Exhibits

OBJECT OF THE MONTH - October, 2009

Seed Collections and Paleoethnobotany

A variety of seeds and fruits from the CU Herbarium seed collection. (Photograph by Jenna Kaempfer.)

The Herbarium of the University of Colorado Museum of Natural History, which houses dried and pressed plant specimens, is also home to a small collection of seeds. This seed collection can be used for identification of unknown specimens.

In the field of Paleoethnobotany , or the study of the impact of plants on ancient human life, it is particularly important to have a reference collection for identifying seeds, as seeds are as ethnically influential as the rest of the plant. Because of seeds' many uses in rituals and medicine, as well as a major source of food in Ancestral Puebloan life, it is very likely to find some sort of kernels in an archaeological site that was inhabited by these people. It is also more likely to find seeds because any other plant matter should have decomposed; seeds are genetically "manufactured" to survive long periods of time without disintegrating.
 
In a Southwestern Native American site, seeds may be found inside a granary, around the mano and metate which are used for grinding seeds and grains, in the fire pit, or in the Kiva which is used for ceremonial purposes. Unfortunately, such finds have become rare due to pack rats that scavenge in these sites.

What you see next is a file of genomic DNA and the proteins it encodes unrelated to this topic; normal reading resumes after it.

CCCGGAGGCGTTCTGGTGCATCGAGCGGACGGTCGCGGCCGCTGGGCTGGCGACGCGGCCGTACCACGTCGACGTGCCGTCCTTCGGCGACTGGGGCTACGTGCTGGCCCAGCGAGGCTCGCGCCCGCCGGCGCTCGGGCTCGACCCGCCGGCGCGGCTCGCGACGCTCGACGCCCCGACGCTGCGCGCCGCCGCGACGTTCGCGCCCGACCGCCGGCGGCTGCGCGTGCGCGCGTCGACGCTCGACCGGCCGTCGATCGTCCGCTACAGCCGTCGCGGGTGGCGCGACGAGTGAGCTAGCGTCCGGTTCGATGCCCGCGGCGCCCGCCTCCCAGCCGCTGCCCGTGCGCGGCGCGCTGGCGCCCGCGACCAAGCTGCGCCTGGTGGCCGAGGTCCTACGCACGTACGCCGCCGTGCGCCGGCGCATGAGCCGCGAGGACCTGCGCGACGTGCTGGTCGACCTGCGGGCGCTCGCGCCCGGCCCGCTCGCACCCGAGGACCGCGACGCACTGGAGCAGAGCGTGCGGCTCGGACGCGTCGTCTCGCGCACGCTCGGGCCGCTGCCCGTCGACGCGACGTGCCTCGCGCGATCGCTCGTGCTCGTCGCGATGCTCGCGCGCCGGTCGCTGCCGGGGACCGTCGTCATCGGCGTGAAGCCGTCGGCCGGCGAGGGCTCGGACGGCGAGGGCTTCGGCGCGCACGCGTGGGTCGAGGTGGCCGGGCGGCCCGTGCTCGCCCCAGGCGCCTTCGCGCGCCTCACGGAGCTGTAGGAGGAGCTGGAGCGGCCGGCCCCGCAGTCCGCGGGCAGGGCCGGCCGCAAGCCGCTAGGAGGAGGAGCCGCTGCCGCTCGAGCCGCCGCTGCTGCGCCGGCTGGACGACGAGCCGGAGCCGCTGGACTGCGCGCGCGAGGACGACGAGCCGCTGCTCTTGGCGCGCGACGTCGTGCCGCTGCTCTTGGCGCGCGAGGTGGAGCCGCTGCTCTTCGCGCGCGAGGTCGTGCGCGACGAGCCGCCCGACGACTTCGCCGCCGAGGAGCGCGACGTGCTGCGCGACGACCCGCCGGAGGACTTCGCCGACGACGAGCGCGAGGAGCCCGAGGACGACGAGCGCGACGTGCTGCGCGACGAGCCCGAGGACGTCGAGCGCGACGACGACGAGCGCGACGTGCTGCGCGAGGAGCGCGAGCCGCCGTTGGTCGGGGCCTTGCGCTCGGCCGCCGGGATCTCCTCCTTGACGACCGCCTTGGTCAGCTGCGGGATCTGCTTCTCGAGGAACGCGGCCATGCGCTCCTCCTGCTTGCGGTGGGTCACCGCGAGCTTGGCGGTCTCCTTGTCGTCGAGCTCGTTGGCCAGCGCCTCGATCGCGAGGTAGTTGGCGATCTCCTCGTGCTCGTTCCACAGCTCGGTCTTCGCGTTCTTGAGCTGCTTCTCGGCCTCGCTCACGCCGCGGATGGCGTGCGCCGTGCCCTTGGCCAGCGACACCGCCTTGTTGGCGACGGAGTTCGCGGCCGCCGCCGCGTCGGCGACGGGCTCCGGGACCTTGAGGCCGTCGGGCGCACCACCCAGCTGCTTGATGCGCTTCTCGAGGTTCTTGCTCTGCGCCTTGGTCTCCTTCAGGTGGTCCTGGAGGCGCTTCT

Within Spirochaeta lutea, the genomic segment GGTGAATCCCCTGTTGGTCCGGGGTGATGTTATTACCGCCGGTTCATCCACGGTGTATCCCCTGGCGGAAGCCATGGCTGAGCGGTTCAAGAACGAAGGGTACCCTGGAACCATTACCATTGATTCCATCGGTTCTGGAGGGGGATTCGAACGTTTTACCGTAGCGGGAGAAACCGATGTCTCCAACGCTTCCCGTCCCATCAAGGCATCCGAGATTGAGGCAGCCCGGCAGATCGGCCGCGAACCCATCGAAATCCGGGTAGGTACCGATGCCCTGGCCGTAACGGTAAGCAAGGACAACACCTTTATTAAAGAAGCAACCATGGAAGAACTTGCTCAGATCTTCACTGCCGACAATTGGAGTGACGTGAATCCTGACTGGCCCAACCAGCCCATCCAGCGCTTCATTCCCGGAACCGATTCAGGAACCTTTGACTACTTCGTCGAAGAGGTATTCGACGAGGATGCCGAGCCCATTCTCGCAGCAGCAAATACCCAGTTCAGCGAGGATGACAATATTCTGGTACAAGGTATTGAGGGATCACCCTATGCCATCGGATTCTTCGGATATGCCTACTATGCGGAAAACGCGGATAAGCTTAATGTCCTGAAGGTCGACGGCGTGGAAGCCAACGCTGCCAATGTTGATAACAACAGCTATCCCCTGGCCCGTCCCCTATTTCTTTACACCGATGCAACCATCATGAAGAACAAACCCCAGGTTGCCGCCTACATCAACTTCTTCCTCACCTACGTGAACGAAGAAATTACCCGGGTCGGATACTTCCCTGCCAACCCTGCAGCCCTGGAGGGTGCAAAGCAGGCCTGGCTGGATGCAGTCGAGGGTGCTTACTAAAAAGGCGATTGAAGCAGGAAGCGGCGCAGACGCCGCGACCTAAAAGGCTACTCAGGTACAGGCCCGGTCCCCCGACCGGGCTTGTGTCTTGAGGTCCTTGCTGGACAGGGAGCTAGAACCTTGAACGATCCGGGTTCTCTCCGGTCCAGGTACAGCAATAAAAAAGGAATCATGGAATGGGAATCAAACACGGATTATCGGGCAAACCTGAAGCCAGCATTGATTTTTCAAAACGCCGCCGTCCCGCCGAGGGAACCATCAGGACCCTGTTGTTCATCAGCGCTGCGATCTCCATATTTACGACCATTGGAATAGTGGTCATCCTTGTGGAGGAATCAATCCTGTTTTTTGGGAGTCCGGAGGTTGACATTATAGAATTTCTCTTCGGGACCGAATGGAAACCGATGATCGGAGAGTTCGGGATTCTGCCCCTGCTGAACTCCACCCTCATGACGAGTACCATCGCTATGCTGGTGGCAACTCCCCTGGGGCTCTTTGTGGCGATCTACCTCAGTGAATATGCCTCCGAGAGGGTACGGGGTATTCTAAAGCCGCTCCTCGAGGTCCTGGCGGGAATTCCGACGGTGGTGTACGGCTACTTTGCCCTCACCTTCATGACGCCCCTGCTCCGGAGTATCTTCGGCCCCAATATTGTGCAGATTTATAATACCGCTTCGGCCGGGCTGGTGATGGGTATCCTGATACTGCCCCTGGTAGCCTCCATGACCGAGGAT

Seeds have had many uses, especially in these ancient societies. Some that were used frequently for food are Zea mays, or corn; Opuntia phaeacantha, or the Tulip Prickly pear and Juniperus monosperma, or the One Seed Juniper. Many different seeds were mashed into pulps or chewed for medicinal purposes, such as Croton texensis, the Texas Croton or Aquilegia caerulea, the Blue Columbine. Seeds were also used for dyes and stains, and held power during ceremonial rituals.
 
The CU Herbarium, which is open to the public, has an expanding collection of approximately 600 seed specimens. It contains a representative selection of most of the major vascular plant families from Colorado and the South West, including trees, shrubs, forbs, and grasses.
 
To read more about the uses of seeds and plants by Native Americans, visit the University of Michigan's Native American Ethnobotany Database at http://herb.umd.umich.edu/.
 
References:
 
  • Native American Ethnobotany, Daniel E. Moerman, 1998, Timber Press, Inc.
This Object of the Month entry was prepared by Herbarium volunteer curatorial assistant Jenna Kaempfer.